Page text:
ALL eyes are now on Spain's desperate attempts to avoid a fully fledged international bailout when the government puts up short-term debt for sale.
THERE are growing concerns that Spain will have to lean on the European Central Bank for a bailout.
Investors are reluctant to hold on to papers from eurozone countries but the costs Spain will be required to pay are hard to assess because of a combination of summer holidays.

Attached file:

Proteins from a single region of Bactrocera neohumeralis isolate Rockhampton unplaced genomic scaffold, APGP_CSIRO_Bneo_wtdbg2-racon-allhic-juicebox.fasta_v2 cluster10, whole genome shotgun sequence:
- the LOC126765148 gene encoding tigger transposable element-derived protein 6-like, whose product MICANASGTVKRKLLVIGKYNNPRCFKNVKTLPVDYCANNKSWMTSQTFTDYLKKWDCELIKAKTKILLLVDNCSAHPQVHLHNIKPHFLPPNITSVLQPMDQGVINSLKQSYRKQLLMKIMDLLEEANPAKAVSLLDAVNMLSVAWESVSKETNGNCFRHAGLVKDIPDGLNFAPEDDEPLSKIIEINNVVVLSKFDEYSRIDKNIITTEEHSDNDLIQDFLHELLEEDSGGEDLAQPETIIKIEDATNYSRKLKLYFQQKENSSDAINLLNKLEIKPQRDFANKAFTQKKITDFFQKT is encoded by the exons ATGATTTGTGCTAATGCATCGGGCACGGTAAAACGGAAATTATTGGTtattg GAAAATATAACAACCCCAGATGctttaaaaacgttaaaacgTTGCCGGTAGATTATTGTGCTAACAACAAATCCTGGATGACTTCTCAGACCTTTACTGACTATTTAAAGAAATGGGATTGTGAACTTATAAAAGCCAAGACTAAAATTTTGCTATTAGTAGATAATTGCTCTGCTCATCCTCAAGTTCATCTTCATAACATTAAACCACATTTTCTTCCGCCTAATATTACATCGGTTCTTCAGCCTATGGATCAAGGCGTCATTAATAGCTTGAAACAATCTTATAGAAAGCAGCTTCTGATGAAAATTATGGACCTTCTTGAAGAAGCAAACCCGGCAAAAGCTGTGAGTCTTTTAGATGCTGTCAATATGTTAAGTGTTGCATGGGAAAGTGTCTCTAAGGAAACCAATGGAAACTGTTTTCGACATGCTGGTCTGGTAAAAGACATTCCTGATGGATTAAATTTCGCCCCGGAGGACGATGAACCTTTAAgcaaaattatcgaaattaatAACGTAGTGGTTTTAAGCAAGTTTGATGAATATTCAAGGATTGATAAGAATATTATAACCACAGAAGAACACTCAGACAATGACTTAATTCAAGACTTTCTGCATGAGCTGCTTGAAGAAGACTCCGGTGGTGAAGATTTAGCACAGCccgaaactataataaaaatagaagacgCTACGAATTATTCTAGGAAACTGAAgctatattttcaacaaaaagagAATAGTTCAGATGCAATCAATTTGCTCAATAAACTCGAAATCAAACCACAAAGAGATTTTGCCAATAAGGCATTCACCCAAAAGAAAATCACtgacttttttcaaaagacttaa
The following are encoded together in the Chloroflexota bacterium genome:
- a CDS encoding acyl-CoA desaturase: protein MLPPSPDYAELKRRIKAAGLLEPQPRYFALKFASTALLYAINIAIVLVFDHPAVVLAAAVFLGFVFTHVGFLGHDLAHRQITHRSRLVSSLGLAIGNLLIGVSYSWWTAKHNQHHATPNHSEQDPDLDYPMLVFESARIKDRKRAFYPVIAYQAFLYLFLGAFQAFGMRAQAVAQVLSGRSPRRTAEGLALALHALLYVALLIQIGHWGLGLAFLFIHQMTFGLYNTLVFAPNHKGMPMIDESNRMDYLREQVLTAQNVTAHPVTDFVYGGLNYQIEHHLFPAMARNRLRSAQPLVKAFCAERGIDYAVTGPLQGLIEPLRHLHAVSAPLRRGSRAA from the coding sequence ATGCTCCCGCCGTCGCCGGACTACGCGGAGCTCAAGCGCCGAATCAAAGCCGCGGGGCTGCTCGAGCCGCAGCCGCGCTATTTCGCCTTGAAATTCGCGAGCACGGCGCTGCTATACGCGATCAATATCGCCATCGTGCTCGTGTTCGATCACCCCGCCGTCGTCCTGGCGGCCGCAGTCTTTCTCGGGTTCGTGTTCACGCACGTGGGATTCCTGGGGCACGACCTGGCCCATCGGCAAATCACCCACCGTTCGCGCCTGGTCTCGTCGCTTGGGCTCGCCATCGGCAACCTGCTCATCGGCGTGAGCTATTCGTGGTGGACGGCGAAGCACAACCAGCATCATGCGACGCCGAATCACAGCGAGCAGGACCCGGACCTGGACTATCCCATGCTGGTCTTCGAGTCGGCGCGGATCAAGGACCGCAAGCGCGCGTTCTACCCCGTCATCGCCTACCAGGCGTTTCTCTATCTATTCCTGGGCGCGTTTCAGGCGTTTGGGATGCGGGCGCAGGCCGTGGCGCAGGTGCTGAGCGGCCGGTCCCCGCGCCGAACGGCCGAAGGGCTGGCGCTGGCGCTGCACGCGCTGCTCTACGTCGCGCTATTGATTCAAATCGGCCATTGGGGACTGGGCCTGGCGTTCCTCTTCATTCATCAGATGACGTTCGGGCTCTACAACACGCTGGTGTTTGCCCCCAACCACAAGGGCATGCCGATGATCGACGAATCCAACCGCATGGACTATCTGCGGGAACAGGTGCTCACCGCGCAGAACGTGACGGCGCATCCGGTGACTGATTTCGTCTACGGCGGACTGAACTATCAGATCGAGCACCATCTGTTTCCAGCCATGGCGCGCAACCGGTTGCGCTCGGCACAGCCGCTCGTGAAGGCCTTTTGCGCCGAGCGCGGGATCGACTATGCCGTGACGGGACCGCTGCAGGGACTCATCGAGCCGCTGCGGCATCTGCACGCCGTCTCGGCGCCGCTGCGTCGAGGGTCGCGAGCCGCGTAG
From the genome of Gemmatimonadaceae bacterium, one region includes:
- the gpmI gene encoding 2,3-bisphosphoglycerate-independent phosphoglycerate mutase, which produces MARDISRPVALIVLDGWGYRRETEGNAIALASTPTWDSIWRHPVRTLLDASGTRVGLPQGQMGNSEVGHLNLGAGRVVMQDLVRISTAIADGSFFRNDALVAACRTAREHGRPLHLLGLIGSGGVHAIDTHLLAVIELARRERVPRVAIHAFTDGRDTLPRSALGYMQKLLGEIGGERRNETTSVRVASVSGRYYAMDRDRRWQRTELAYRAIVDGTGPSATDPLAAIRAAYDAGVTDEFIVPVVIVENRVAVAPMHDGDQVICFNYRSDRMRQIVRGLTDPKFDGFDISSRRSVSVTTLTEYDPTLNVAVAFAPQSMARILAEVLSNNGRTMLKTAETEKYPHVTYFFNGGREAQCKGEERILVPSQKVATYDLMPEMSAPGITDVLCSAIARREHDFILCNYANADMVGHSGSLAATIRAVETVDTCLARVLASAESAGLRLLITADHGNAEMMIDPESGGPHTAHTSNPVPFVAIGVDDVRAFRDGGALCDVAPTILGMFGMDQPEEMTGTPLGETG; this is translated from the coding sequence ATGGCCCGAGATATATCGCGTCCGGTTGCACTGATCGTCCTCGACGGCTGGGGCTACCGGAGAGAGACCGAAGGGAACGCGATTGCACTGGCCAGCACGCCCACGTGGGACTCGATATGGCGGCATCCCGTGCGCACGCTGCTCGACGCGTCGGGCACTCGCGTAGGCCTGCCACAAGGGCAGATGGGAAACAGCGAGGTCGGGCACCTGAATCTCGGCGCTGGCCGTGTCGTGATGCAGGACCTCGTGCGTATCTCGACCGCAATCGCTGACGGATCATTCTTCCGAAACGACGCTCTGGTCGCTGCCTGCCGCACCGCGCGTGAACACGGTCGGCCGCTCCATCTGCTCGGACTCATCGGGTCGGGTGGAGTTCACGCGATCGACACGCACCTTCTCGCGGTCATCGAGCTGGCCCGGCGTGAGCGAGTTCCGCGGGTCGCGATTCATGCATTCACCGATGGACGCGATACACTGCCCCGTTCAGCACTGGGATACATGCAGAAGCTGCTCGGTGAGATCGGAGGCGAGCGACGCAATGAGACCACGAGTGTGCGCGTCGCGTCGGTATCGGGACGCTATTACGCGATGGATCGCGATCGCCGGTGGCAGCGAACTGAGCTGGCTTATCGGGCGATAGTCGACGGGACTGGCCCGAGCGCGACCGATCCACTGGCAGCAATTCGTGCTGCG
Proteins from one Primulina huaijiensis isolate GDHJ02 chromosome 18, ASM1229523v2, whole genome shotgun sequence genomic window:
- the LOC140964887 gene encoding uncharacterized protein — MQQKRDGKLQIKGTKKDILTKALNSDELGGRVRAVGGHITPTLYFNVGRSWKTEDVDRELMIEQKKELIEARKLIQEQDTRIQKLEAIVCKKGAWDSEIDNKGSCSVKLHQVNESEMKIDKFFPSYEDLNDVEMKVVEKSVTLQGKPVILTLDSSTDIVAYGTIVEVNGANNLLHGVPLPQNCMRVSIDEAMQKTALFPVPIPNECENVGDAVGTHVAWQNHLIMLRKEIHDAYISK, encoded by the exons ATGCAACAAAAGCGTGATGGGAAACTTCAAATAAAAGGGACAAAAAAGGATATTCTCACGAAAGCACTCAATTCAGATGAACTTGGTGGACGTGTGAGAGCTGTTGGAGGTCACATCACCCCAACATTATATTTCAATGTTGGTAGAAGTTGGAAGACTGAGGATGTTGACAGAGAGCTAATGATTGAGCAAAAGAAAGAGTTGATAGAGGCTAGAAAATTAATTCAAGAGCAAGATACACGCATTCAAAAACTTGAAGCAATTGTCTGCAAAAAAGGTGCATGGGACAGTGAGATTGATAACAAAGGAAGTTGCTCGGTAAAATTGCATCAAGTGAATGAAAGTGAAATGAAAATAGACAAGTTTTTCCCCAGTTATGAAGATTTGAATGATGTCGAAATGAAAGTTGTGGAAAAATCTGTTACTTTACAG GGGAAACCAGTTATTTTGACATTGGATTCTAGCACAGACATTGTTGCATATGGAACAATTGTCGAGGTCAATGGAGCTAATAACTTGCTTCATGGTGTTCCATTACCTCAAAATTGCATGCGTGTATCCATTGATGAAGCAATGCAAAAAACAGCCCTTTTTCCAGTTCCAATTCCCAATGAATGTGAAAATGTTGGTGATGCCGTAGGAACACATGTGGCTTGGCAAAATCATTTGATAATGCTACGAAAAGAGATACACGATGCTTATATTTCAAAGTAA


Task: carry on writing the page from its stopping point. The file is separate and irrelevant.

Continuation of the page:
Spanish bond yields have surged to new highs, despite hopes of a reprieve during the summer months.
Spain is prepared to auction as much as €3bn of 84- and 175-day bills.
The European Union is now facing its fourth and biggest sovereign bailout, after Greece, Portugal and Ireland.
Europe's governments are being urged to act because if they continue to stand aside, they will sink not only Greece, Italy and Spain, but the wider European and global economies as well.